There is a snatching every four hours in Delhi
Every four hours, a snatching incident is reported in Delhi — a grim reminder of rising street crime cases and lawlessness in the Capital, report Faizan Haider and Karn Pratap Singh.delhi Updated: Mar 25, 2013 23:53 IST
Every four hours, a snatching incident is reported in Delhi — a grim reminder of rising street crime cases and lawlessness in the Capital.
In the first quarter of 2013 (till March 14), snatching cases reported a 50% rise against the same period last year. The Delhi Police registered 410 cases of snatching till March 14 this year, against 268 cases during the same period last year.
This contradicts the claim made by Delhi Police in its annual press conference in January this year. It was proudly announced to the press that despite the rise in population in the Capital, street crimes such as snatching, mugging and robbery had come down. But only two months later, the figures tell a different story.
Not only this, heinous crimes that include dacoity, murder, robbery and rape have increased by 56%. Till March 3, 584 heinous crimes were reported against 374 cases in the same period last year.
The police attribute the jump in crime statistics to improved registration of cases. “After the Delhi gang rape, there has been a major shift in police’s attitude. Now, no police station is turning away a complainant which was a common practice earlier,” said a police officer, requesting anonymity.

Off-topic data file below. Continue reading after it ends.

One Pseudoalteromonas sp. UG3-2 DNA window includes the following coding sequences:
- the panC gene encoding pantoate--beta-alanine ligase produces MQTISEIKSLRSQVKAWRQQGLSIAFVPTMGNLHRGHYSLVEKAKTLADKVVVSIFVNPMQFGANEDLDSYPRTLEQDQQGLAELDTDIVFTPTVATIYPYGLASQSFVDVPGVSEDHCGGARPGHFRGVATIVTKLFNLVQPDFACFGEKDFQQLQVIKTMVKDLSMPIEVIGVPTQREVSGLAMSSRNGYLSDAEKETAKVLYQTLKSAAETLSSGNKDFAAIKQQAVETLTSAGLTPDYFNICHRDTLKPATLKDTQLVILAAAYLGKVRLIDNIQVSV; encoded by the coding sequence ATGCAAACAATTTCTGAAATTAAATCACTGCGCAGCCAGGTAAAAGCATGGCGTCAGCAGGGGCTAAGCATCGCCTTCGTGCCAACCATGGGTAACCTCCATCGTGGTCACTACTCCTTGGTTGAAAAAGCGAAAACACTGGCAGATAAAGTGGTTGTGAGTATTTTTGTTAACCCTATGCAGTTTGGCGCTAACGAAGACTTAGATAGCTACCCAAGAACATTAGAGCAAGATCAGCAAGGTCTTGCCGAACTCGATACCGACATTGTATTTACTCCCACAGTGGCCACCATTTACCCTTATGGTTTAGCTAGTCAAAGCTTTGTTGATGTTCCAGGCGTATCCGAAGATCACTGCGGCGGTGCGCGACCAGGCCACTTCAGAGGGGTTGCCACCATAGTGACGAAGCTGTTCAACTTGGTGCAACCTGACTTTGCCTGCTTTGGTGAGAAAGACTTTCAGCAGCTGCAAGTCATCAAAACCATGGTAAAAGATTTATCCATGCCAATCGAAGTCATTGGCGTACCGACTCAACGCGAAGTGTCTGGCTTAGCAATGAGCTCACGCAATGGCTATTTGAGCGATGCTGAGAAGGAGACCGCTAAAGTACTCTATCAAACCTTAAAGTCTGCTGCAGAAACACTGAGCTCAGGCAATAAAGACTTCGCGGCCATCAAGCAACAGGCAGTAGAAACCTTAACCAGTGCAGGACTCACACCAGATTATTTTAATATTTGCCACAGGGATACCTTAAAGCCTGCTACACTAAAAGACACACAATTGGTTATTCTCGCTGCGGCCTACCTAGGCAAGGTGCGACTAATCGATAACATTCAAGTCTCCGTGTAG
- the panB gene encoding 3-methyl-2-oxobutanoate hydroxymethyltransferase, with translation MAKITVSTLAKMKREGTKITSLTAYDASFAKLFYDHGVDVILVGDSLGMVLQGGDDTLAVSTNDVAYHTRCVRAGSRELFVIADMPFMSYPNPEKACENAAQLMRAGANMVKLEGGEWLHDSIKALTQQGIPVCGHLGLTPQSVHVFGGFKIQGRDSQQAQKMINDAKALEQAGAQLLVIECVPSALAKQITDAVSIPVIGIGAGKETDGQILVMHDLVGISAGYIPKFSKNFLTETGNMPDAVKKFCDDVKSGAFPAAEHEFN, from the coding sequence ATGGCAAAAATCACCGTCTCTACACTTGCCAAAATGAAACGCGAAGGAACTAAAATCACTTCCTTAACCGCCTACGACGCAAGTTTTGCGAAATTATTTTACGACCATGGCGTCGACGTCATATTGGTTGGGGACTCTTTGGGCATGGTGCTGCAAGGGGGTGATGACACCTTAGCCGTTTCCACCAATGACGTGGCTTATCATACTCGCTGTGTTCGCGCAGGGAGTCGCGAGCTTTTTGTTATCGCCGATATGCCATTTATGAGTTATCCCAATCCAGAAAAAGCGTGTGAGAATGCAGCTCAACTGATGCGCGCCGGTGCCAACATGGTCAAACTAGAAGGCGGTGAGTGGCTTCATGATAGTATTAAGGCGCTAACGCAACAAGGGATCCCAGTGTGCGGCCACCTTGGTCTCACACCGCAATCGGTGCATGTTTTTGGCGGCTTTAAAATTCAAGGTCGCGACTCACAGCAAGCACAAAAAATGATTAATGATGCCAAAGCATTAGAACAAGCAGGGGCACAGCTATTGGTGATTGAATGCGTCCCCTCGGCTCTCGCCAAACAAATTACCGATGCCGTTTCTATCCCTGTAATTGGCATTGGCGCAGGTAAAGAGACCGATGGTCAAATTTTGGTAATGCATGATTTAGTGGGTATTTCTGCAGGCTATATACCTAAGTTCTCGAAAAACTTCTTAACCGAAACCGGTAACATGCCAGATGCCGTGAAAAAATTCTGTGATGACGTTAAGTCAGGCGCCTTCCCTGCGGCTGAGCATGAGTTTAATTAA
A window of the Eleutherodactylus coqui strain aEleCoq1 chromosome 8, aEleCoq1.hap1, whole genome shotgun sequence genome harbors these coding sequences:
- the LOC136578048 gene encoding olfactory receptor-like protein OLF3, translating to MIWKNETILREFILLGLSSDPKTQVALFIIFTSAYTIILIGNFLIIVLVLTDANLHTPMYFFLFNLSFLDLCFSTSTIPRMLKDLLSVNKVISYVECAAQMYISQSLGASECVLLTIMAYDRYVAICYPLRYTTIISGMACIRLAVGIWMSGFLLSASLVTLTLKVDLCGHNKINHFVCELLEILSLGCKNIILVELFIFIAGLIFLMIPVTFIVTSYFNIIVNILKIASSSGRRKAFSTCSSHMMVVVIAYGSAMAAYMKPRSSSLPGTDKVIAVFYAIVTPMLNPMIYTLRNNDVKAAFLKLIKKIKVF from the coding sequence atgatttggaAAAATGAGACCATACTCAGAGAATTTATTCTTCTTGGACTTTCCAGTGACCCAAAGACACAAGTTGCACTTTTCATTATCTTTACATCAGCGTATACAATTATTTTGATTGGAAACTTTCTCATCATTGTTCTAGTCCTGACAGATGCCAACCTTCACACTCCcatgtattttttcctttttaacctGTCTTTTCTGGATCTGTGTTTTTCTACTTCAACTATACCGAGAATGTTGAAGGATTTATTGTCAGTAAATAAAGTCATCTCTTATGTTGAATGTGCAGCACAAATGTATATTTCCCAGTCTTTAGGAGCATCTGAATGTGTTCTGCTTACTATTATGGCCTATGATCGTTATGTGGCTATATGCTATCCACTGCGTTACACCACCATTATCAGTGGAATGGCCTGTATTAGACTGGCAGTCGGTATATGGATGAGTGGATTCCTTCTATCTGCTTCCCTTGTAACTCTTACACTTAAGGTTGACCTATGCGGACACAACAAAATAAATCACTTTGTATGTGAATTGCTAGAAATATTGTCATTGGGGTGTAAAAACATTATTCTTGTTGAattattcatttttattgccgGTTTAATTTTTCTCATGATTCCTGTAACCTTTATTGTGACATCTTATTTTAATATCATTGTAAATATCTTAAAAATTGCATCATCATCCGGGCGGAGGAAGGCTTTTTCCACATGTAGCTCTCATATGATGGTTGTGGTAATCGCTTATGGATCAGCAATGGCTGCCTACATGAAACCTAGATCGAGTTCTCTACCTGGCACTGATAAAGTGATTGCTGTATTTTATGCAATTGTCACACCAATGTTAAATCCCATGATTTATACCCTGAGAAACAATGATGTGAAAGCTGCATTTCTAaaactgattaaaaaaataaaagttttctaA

“The legislative provision for strict punishment to police personnel refusing to register an FIR has certainly acted as a deterrent. Who would want to risk his career?” the officer said.
An analysis of snatching cases reveal that 86% of the criminals arrested for the offence were first-time offenders and 57% of them were either illiterate or school dropouts. Following the drastic increase, the Delhi Police have conducted a survey and examined the timings of calls made to police control room (PCR) about snatching incidents.
The survey began from March 1 and the results forced the police to make several changes in their strategy to curb snatching incidents. Asked about the aim of the study, the officer said that it will help them increase patrolling when the maximum snatching incidents take place.“Expansion of new colonies and mushrooming of unplanned colonies is the reason why street crime is increasing,” a senior Delhi Police officer said.